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“Badly Designed, Harmful And Incompetent” – NUT Survey Highlights Teacher Concerns Over KS2 SATs

Overwhelming majority of respondents believe preparations for KS2 assessment have had detrimental effects on children's education and broader wellbeing

  • “Badly Designed, Harmful And Incompetent” – NUT Survey Highlights Teacher Concerns Over KS2 SATs

Today sees the publication of a survey [PDF] by the National Union of Teachers (NUT), which highlights widespread misgivings among primary teachers and leaders at the impact the new system of primary assessment is having on children’s education, health and general wellbeing.

The 12-question survey was completed by 6,613 respondents (including 4,775 primary school teachers and 918 headteachers/senior leaders) in mid-May, immediately following this year’s KS2 SATs.

When asked if “Preparation for SATs has had a negative impact on children’s access to a broad and balanced curriculum,” 76% of all respondents ‘strongly agreed’ and 20.53% ‘agreed’. 1.35% nether agreed or disagreed, while the ‘disagree’s came to just 1.09%.

The survey’s remaining questions gave rise to similarly overwhelming proportions, including the following:

• 80.78% ‘strongly agreed’ that they were concerned about effects of SATs preparation for pupils with SEN

• 55.97% ‘strongly agreed’ and 34.64% ‘agreed’ that the standard expected by KS2 SATs is beyond the reach of the majority of children

• 42.91% ‘strongly disagreed’ and 31.42% ‘disagreed’ that this year’s KS2 SpaG/GPS test had supported the development of children’s writing

• 86.93% ‘strongly disagreed’ that the introduction of new primary assessment arrangements had been well-managed by the DfE

Nearly all (97%) of the respondents also completed a section of the survey asking for their views on whether SATs preparation had affected children in other ways. 89.99% believed it had an impact on children’s wellbeing and mental health, 90.8% on their self-confidence and 86.69% on their engagement and motivation.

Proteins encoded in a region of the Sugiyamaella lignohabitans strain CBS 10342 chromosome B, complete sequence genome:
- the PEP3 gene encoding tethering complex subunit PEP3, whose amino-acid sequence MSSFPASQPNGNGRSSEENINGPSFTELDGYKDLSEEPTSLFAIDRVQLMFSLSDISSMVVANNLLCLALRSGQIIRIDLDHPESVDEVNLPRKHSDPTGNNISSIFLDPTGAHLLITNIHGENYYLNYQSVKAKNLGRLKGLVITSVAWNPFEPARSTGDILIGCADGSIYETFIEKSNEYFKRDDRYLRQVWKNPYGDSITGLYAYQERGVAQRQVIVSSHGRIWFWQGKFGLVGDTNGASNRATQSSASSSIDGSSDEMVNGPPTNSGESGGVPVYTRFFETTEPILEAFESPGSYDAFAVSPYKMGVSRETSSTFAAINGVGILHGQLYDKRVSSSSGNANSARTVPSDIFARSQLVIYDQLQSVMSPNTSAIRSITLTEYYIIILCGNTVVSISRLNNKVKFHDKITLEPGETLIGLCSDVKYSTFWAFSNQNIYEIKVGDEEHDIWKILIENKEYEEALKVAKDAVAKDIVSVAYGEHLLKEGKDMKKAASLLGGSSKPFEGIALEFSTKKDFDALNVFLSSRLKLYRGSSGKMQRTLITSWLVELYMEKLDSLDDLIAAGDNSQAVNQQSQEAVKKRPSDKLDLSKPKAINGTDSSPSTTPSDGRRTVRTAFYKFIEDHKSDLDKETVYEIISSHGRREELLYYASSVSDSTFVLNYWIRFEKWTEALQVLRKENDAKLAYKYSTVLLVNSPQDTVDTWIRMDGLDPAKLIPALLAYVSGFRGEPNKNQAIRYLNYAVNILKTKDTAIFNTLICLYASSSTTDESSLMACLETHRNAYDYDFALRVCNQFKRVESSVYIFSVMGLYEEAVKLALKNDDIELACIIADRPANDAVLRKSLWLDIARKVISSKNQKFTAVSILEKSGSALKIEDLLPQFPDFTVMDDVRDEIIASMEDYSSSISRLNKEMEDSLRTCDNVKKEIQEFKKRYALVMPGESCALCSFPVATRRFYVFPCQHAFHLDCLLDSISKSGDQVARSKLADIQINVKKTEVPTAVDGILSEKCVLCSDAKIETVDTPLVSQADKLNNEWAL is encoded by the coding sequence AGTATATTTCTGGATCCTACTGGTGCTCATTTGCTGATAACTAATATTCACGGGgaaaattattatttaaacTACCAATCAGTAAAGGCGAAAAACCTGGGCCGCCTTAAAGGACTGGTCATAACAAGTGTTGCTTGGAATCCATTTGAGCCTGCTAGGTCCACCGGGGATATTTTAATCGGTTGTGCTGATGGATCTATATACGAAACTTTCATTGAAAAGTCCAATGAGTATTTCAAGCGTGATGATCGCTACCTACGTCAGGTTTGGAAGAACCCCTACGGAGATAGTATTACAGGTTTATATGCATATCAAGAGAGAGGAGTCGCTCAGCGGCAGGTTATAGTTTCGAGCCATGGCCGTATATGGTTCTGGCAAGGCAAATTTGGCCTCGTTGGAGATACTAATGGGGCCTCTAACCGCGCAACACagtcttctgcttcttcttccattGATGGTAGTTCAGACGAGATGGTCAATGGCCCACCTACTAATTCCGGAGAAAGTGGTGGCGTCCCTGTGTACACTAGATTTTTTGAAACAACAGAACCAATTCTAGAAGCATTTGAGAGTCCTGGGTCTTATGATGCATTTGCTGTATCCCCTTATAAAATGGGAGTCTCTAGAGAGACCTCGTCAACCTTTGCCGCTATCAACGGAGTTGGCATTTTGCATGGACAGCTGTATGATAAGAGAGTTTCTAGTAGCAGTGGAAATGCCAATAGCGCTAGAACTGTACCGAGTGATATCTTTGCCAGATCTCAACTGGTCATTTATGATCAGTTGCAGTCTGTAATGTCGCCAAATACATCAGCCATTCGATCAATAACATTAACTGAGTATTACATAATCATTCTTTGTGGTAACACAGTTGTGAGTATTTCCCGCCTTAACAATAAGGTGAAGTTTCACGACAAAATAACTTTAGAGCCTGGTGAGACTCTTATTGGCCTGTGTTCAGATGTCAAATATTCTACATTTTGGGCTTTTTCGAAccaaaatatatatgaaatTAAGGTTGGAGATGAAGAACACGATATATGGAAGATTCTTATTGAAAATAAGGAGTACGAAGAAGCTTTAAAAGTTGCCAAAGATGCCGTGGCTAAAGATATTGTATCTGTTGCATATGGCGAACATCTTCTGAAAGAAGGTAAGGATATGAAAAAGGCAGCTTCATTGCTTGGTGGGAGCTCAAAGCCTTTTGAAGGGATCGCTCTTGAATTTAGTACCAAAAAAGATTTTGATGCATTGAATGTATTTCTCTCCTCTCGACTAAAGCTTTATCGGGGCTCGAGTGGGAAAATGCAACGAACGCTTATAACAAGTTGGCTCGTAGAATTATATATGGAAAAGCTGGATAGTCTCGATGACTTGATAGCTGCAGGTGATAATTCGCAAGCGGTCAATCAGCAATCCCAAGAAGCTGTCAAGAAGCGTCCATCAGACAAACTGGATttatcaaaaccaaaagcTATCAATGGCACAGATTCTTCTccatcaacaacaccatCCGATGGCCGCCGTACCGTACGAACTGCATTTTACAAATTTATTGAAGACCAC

According the NUT’s acting general secretary, Kevin Courtney, “The survey shows that 9 in 10 teachers believe the new assessment system is not working on every important point. It is badly designed. Its effects on pupils are actually harmful. Its administration has been spectacularly incompetent. Schools are in effect being judged on a set of numbers and scores that do not provide a valid measurement of students or schools…”

“The Union’s survey offers ample reasons why the DfE should re-think, with policies for primary education that are based on genuine consultation with teachers and expert opinion. The mood in schools is clear: they will not put up with another year like this. It is incumbent upon the Education Secretary to engage with teachers properly and broadly about her approach to pupil assessment and accountability.”

Our survey said…

A selection of comments from primary teachers in response to the NUT’s survey, as seen in its accompanying report [DOC]...

– “It has been farcical from start to finish, the level of incompetency at the very top only matched by the arrogant disregard of our profession’s concerns. Shameful.”

– “When asked their favourite subject they say English or Maths because they don’t know anything else.”

– “The requirements of SPaG and its focus in the interim framework have led to children shoehorning all sorts of wonderful spelling, grammar and punctuation into their writing but with no real effect on the composition, meaning and value of the writing.

“This focus on SPaG is in danger of damaging the children’s creativity and belief in themselves as writers in such a way that a whole generation’s voice could be lost.”

– “Many of the children who previously enjoyed school now detest education. This is a crime and a shame because, in its incompetence, the Government is willingly and knowingly making children hate learning with a passion, rather than harbour an environment of lifelong learning.”

– “I have a severely dyslexic boy in my class who cannot achieve ‘Expected Standard’ only because of his spelling. As he ‘can’t’ spell in the eyes of the Government, he believes that he is not good enough and will never be able to achieve in writing despite my best efforts to convince him that isn’t the case.

“It infuriates and frustrates me, as a teacher with 13 years’ experience, that children at the age of 10 and 11 years old think of themselves as failures because of the ridiculous standards that are imposed on them by the new curriculum.”

– “We’re already working desperately hard to monitor data and prove beyond all doubt that we are doing what we should be doing. Working beyond midnight and on weekends and holidays is considered the norm.”

For more information, visit www.teachers.org.uk or follow @NUTonline

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